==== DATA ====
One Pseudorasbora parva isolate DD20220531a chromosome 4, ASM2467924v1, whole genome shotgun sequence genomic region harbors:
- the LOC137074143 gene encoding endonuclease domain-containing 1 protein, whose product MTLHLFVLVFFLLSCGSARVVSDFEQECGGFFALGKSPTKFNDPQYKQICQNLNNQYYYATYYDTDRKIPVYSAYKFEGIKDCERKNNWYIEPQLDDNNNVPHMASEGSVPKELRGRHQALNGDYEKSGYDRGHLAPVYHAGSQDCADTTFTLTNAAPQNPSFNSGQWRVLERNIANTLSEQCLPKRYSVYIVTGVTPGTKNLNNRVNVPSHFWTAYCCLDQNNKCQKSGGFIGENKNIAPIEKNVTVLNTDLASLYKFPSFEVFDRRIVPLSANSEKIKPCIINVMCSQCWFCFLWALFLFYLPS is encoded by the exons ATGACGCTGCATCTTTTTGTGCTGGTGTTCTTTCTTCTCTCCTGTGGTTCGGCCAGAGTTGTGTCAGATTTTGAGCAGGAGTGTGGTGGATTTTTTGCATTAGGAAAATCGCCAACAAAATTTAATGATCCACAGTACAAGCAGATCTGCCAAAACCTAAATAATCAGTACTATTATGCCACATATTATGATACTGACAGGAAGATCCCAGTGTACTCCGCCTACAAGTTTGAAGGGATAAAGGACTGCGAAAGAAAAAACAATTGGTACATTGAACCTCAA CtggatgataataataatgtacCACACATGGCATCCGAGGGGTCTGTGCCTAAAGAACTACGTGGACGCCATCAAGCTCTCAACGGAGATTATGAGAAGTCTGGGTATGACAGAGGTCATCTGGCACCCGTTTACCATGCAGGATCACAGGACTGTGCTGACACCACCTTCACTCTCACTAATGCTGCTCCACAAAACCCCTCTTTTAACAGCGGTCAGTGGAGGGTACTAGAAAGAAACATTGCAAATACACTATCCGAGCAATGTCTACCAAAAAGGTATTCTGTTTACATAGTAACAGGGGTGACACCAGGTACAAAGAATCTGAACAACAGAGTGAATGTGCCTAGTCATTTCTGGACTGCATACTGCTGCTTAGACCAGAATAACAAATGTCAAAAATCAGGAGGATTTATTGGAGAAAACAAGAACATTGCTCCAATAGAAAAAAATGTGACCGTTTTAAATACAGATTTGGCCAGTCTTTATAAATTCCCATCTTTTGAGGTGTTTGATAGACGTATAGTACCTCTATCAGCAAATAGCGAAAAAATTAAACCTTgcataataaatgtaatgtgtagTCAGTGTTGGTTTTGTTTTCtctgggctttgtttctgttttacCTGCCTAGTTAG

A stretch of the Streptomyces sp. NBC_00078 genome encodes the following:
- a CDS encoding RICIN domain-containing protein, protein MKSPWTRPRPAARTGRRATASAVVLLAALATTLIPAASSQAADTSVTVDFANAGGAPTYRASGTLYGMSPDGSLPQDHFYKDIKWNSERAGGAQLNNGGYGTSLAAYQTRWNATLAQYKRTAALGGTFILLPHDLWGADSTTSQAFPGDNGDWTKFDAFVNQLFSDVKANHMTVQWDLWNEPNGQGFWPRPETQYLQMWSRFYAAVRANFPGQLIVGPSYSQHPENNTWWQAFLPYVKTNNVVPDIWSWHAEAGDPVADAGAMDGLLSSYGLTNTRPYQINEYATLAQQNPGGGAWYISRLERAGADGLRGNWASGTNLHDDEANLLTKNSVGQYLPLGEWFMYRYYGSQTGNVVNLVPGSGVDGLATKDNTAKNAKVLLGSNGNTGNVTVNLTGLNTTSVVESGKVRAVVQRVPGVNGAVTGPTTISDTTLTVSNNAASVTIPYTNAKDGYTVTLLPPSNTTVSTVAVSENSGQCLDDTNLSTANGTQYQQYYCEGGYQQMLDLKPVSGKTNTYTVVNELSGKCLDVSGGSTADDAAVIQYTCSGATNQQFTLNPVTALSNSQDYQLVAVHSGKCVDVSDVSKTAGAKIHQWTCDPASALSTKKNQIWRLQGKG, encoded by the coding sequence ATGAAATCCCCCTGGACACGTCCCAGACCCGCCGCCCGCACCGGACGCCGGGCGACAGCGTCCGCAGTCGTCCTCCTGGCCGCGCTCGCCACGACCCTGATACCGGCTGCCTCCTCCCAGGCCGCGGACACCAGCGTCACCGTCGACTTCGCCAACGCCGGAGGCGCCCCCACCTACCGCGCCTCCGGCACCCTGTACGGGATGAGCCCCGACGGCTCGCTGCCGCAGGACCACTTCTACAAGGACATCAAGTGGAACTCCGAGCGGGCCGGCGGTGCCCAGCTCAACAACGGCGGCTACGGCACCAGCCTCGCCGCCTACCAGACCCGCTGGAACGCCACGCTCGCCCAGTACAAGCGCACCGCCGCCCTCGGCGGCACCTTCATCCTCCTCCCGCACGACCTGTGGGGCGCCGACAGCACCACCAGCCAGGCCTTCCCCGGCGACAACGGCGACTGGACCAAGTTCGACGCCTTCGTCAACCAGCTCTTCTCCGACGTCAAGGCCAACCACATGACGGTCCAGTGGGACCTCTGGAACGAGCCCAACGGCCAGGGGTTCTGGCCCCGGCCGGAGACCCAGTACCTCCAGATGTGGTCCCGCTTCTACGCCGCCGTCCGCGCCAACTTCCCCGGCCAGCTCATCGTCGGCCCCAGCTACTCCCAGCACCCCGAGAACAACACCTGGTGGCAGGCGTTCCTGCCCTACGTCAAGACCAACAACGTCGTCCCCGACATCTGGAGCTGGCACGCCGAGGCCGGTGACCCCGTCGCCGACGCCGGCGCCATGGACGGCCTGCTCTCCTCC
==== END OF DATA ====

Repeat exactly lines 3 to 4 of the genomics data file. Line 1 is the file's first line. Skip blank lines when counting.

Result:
A stretch of the Streptomyces sp. NBC_00078 genome encodes the following:
- a CDS encoding RICIN domain-containing protein, protein MKSPWTRPRPAARTGRRATASAVVLLAALATTLIPAASSQAADTSVTVDFANAGGAPTYRASGTLYGMSPDGSLPQDHFYKDIKWNSERAGGAQLNNGGYGTSLAAYQTRWNATLAQYKRTAALGGTFILLPHDLWGADSTTSQAFPGDNGDWTKFDAFVNQLFSDVKANHMTVQWDLWNEPNGQGFWPRPETQYLQMWSRFYAAVRANFPGQLIVGPSYSQHPENNTWWQAFLPYVKTNNVVPDIWSWHAEAGDPVADAGAMDGLLSSYGLTNTRPYQINEYATLAQQNPGGGAWYISRLERAGADGLRGNWASGTNLHDDEANLLTKNSVGQYLPLGEWFMYRYYGSQTGNVVNLVPGSGVDGLATKDNTAKNAKVLLGSNGNTGNVTVNLTGLNTTSVVESGKVRAVVQRVPGVNGAVTGPTTISDTTLTVSNNAASVTIPYTNAKDGYTVTLLPPSNTTVSTVAVSENSGQCLDDTNLSTANGTQYQQYYCEGGYQQMLDLKPVSGKTNTYTVVNELSGKCLDVSGGSTADDAAVIQYTCSGATNQQFTLNPVTALSNSQDYQLVAVHSGKCVDVSDVSKTAGAKIHQWTCDPASALSTKKNQIWRLQGKG, encoded by the coding sequence ATGAAATCCCCCTGGACACGTCCCAGACCCGCCGCCCGCACCGGACGCCGGGCGACAGCGTCCGCAGTCGTCCTCCTGGCCGCGCTCGCCACGACCCTGATACCGGCTGCCTCCTCCCAGGCCGCGGACACCAGCGTCACCGTCGACTTCGCCAACGCCGGAGGCGCCCCCACCTACCGCGCCTCCGGCACCCTGTACGGGATGAGCCCCGACGGCTCGCTGCCGCAGGACCACTTCTACAAGGACATCAAGTGGAACTCCGAGCGGGCCGGCGGTGCCCAGCTCAACAACGGCGGCTACGGCACCAGCCTCGCCGCCTACCAGACCCGCTGGAACGCCACGCTCGCCCAGTACAAGCGCACCGCCGCCCTCGGCGGCACCTTCATCCTCCTCCCGCACGACCTGTGGGGCGCCGACAGCACCACCAGCCAGGCCTTCCCCGGCGACAACGGCGACTGGACCAAGTTCGACGCCTTCGTCAACCAGCTCTTCTCCGACGTCAAGGCCAACCACATGACGGTCCAGTGGGACCTCTGGAACGAGCCCAACGGCCAGGGGTTCTGGCCCCGGCCGGAGACCCAGTACCTCCAGATGTGGTCCCGCTTCTACGCCGCCGTCCGCGCCAACTTCCCCGGCCAGCTCATCGTCGGCCCCAGCTACTCCCAGCACCCCGAGAACAACACCTGGTGGCAGGCGTTCCTGCCCTACGTCAAGACCAACAACGTCGTCCCCGACATCTGGAGCTGGCACGCCGAGGCCGGTGACCCCGTCGCCGACGCCGGCGCCATGGACGGCCTGCTCTCCTCC